An Easy Yoke (2 of 6) by Stephen Whitney

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An Easy Yoke (2 of 6)
Series: Symbols of Discipleship
Stephen Whitney
Matthew 11:28-30

Martin Luther became a monk believing he could find peace with God for his troubled soul. In 1510 he was chosen to along with another older monk to go to Rome. They left in November from Nuremberg, Germany to walk about 850 miles though mountain passes and the cold winds.

It was early January when they arrived and Luther threw himself on the ground when he first saw the Holy City. He was in Rome to comfort his troubled soul and to carry back with him the blessings it offered to devout pilgrims. Here were seventy monasteries and dozens of churches with their countless relics offering escape from the terrors of purgatory.

Luther visited church after church, saying masses as in them when ever he could. On his hands and knees he climbed the 28 steps Jesus was supposed to have used when he was taken before Pilate. He saw - or thought he saw - many relics: a crucifix that had once spoken, the chain that had held Paul, the grave of the Samaritan woman, the rope used to drag Jesus to the cross, eleven thorns from Jesus’ crown, a nail from the cross, blood and water from His side and some hair from the Virgin Mary.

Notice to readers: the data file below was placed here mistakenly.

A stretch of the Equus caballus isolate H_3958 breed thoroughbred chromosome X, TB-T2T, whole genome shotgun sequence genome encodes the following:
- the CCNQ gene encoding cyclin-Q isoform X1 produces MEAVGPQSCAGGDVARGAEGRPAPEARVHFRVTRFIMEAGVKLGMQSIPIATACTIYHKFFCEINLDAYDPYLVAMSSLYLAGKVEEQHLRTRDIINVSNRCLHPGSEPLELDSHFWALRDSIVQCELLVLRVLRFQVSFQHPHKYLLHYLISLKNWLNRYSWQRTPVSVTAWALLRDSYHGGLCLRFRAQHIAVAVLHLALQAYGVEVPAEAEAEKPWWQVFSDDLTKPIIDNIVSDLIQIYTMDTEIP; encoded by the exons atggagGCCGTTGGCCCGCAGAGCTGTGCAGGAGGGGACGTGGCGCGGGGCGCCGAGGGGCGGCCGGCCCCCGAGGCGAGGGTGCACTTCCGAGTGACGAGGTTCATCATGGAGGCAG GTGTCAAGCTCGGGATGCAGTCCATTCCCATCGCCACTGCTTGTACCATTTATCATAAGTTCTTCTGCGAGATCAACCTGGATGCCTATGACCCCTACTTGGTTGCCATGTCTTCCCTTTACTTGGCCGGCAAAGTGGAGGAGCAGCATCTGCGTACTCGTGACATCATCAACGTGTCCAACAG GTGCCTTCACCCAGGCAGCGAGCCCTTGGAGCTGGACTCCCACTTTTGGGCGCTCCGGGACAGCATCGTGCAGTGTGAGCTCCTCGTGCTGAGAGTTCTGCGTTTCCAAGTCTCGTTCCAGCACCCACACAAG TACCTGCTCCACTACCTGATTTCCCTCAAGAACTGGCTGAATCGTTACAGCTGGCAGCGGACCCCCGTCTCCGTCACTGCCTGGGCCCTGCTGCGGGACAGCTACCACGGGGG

The more Luther saw and heard, the more uncomfortable he began to feel. Did the relics really release people from the terrible pains of purgatory? Why did some of the priests smile when they saw that he believed in the power of the relics? Why, after climbing the 28 steps of Pilate and saying an Our Father for his dead grandfather on each step, did he think as he reached the last step, “Who knows if whether this is true?”

Even though he had tried to do everything he could so God would be pleased with him, he was still troubled in his soul by his sin. Once when asked if he loved God, Luther replied, “No I hate him” because he could not find any relief from the guilt of his sin. The more he did and the harder he tried he just became more convinced he could ...

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